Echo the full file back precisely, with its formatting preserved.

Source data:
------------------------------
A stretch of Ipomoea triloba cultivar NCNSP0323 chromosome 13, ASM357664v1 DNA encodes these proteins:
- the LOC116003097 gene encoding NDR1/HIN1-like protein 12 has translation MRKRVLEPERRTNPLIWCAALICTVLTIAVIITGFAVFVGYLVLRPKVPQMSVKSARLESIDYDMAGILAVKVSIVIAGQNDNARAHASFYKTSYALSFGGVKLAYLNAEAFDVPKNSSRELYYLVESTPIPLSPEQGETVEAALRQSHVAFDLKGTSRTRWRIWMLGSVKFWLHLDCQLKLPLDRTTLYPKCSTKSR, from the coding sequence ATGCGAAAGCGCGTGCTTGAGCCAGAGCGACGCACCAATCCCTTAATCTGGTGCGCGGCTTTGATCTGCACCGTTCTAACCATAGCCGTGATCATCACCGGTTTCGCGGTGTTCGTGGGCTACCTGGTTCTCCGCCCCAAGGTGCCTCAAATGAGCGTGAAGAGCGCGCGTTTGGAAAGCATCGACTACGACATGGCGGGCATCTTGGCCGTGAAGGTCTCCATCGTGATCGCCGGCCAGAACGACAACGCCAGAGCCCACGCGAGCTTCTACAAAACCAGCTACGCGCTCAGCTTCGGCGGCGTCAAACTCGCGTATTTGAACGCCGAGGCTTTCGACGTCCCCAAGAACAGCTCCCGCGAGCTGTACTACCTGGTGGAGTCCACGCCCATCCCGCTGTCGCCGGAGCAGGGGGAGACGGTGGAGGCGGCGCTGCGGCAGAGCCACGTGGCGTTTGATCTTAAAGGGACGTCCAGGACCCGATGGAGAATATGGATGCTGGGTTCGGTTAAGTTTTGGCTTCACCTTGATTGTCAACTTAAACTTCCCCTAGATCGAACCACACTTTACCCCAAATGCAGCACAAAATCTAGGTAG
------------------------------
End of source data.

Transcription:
A stretch of Ipomoea triloba cultivar NCNSP0323 chromosome 13, ASM357664v1 DNA encodes these proteins:
- the LOC116003097 gene encoding NDR1/HIN1-like protein 12 has translation MRKRVLEPERRTNPLIWCAALICTVLTIAVIITGFAVFVGYLVLRPKVPQMSVKSARLESIDYDMAGILAVKVSIVIAGQNDNARAHASFYKTSYALSFGGVKLAYLNAEAFDVPKNSSRELYYLVESTPIPLSPEQGETVEAALRQSHVAFDLKGTSRTRWRIWMLGSVKFWLHLDCQLKLPLDRTTLYPKCSTKSR, from the coding sequence ATGCGAAAGCGCGTGCTTGAGCCAGAGCGACGCACCAATCCCTTAATCTGGTGCGCGGCTTTGATCTGCACCGTTCTAACCATAGCCGTGATCATCACCGGTTTCGCGGTGTTCGTGGGCTACCTGGTTCTCCGCCCCAAGGTGCCTCAAATGAGCGTGAAGAGCGCGCGTTTGGAAAGCATCGACTACGACATGGCGGGCATCTTGGCCGTGAAGGTCTCCATCGTGATCGCCGGCCAGAACGACAACGCCAGAGCCCACGCGAGCTTCTACAAAACCAGCTACGCGCTCAGCTTCGGCGGCGTCAAACTCGCGTATTTGAACGCCGAGGCTTTCGACGTCCCCAAGAACAGCTCCCGCGAGCTGTACTACCTGGTGGAGTCCACGCCCATCCCGCTGTCGCCGGAGCAGGGGGAGACGGTGGAGGCGGCGCTGCGGCAGAGCCACGTGGCGTTTGATCTTAAAGGGACGTCCAGGACCCGATGGAGAATATGGATGCTGGGTTCGGTTAAGTTTTGGCTTCACCTTGATTGTCAACTTAAACTTCCCCTAGATCGAACCACACTTTACCCCAAATGCAGCACAAAATCTAGGTAG